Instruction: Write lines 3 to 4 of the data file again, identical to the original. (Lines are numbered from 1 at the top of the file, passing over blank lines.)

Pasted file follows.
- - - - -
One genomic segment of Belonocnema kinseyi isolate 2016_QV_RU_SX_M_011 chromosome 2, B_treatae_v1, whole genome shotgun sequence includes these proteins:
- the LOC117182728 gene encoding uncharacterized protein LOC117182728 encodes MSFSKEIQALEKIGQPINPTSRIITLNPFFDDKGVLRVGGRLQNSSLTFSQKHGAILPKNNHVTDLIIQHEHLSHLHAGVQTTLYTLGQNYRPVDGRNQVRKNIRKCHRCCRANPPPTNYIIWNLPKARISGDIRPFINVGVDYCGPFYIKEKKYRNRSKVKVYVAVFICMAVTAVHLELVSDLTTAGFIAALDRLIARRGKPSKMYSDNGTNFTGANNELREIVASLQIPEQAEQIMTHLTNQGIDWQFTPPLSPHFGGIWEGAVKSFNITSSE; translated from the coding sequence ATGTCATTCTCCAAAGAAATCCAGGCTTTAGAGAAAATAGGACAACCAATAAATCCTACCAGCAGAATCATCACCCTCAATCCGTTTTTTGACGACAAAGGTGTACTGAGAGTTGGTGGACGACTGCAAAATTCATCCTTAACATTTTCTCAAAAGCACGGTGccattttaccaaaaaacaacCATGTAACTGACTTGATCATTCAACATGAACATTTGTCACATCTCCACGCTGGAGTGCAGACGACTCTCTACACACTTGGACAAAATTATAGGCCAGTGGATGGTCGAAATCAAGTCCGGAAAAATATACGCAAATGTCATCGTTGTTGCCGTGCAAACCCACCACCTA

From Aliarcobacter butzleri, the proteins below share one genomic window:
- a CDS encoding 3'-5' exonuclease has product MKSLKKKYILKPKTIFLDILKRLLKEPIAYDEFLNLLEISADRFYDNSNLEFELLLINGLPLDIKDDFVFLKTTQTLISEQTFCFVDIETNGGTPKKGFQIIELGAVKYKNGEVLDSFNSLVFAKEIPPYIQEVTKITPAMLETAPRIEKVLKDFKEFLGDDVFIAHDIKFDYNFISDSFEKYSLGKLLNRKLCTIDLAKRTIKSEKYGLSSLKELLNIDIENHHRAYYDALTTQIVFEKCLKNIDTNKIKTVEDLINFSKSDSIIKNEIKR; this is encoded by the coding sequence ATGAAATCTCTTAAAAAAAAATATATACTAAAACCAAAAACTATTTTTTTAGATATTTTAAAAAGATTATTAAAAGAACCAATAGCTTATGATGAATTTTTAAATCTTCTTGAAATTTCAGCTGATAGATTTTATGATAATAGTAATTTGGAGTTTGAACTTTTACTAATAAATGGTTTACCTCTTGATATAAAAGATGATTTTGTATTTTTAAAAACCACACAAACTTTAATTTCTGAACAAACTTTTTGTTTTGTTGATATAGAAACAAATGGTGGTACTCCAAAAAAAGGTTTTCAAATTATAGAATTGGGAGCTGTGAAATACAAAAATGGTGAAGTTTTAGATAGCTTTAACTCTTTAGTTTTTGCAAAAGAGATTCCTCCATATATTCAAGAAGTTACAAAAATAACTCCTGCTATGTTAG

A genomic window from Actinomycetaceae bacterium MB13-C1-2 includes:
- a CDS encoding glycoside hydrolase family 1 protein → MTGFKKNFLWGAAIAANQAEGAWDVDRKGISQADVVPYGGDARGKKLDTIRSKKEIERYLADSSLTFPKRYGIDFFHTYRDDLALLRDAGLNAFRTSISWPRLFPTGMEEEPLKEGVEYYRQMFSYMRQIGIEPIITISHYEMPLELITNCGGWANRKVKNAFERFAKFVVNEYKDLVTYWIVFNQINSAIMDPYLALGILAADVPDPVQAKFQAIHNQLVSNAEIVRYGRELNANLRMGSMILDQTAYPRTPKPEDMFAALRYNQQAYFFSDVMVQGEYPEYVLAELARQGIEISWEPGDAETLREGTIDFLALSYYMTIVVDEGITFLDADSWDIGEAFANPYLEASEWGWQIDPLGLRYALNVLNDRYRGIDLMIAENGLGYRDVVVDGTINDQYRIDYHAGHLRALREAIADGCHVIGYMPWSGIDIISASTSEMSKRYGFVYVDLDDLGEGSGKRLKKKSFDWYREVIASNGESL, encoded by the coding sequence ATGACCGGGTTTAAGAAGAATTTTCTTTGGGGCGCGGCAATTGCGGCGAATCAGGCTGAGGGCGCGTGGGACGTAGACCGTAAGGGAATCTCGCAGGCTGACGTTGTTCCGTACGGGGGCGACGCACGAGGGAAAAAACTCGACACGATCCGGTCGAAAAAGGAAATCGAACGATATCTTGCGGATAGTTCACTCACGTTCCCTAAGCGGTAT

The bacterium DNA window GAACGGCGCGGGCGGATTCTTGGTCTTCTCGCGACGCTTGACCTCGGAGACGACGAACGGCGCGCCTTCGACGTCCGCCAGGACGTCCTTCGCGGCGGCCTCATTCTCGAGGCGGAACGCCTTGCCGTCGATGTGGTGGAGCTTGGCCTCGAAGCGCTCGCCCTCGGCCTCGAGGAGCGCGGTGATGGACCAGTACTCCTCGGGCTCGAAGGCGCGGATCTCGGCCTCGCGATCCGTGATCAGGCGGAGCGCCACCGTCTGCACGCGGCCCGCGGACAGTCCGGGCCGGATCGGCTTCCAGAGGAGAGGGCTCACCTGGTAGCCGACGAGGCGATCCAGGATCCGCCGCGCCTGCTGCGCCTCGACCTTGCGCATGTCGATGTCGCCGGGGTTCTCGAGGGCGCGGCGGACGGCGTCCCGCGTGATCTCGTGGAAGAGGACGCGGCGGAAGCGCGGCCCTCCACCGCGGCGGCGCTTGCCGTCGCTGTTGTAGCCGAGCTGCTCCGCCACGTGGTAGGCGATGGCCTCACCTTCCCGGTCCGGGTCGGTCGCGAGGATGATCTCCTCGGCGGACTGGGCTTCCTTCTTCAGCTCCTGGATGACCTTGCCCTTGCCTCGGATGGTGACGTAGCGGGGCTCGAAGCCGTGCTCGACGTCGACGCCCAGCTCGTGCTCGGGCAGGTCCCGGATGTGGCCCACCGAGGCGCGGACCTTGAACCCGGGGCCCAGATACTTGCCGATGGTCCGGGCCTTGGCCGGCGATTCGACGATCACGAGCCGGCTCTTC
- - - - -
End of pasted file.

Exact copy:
From Aliarcobacter butzleri, the proteins below share one genomic window:
- a CDS encoding 3'-5' exonuclease has product MKSLKKKYILKPKTIFLDILKRLLKEPIAYDEFLNLLEISADRFYDNSNLEFELLLINGLPLDIKDDFVFLKTTQTLISEQTFCFVDIETNGGTPKKGFQIIELGAVKYKNGEVLDSFNSLVFAKEIPPYIQEVTKITPAMLETAPRIEKVLKDFKEFLGDDVFIAHDIKFDYNFISDSFEKYSLGKLLNRKLCTIDLAKRTIKSEKYGLSSLKELLNIDIENHHRAYYDALTTQIVFEKCLKNIDTNKIKTVEDLINFSKSDSIIKNEIKR; this is encoded by the coding sequence ATGAAATCTCTTAAAAAAAAATATATACTAAAACCAAAAACTATTTTTTTAGATATTTTAAAAAGATTATTAAAAGAACCAATAGCTTATGATGAATTTTTAAATCTTCTTGAAATTTCAGCTGATAGATTTTATGATAATAGTAATTTGGAGTTTGAACTTTTACTAATAAATGGTTTACCTCTTGATATAAAAGATGATTTTGTATTTTTAAAAACCACACAAACTTTAATTTCTGAACAAACTTTTTGTTTTGTTGATATAGAAACAAATGGTGGTACTCCAAAAAAAGGTTTTCAAATTATAGAATTGGGAGCTGTGAAATACAAAAATGGTGAAGTTTTAGATAGCTTTAACTCTTTAGTTTTTGCAAAAGAGATTCCTCCATATATTCAAGAAGTTACAAAAATAACTCCTGCTATGTTAG